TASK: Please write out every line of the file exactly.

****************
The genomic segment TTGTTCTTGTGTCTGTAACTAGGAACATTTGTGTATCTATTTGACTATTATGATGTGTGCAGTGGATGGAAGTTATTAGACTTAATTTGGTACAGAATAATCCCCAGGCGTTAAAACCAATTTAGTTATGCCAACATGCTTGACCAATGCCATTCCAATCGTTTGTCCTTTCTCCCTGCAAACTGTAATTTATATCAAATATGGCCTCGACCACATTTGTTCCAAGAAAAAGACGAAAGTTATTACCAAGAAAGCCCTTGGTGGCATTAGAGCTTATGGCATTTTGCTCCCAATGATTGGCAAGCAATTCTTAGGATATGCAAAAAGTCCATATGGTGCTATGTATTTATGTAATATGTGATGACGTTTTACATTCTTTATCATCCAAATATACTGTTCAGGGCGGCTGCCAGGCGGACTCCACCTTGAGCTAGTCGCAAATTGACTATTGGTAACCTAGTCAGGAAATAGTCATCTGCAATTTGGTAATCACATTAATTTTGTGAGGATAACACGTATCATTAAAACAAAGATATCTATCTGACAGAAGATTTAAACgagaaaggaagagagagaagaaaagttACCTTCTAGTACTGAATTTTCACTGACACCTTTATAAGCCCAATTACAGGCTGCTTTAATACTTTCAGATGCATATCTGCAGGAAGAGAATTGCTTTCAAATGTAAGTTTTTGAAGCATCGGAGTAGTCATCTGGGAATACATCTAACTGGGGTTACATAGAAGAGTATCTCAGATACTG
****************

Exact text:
The genomic segment TTGTTCTTGTGTCTGTAACTAGGAACATTTGTGTATCTATTTGACTATTATGATGTGTGCAGTGGATGGAAGTTATTAGACTTAATTTGGTACAGAATAATCCCCAGGCGTTAAAACCAATTTAGTTATGCCAACATGCTTGACCAATGCCATTCCAATCGTTTGTCCTTTCTCCCTGCAAACTGTAATTTATATCAAATATGGCCTCGACCACATTTGTTCCAAGAAAAAGACGAAAGTTATTACCAAGAAAGCCCTTGGTGGCATTAGAGCTTATGGCATTTTGCTCCCAATGATTGGCAAGCAATTCTTAGGATATGCAAAAAGTCCATATGGTGCTATGTATTTATGTAATATGTGATGACGTTTTACATTCTTTATCATCCAAATATACTGTTCAGGGCGGCTGCCAGGCGGACTCCACCTTGAGCTAGTCGCAAATTGACTATTGGTAACCTAGTCAGGAAATAGTCATCTGCAATTTGGTAATCACATTAATTTTGTGAGGATAACACGTATCATTAAAACAAAGATATCTATCTGACAGAAGATTTAAACgagaaaggaagagagagaagaaaagttACCTTCTAGTACTGAATTTTCACTGACACCTTTATAAGCCCAATTACAGGCTGCTTTAATACTTTCAGATGCATATCTGCAGGAAGAGAATTGCTTTCAAATGTAAGTTTTTGAAGCATCGGAGTAGTCATCTGGGAATACATCTAACTGGGGTTACATAGAAGAGTATCTCAGATACTG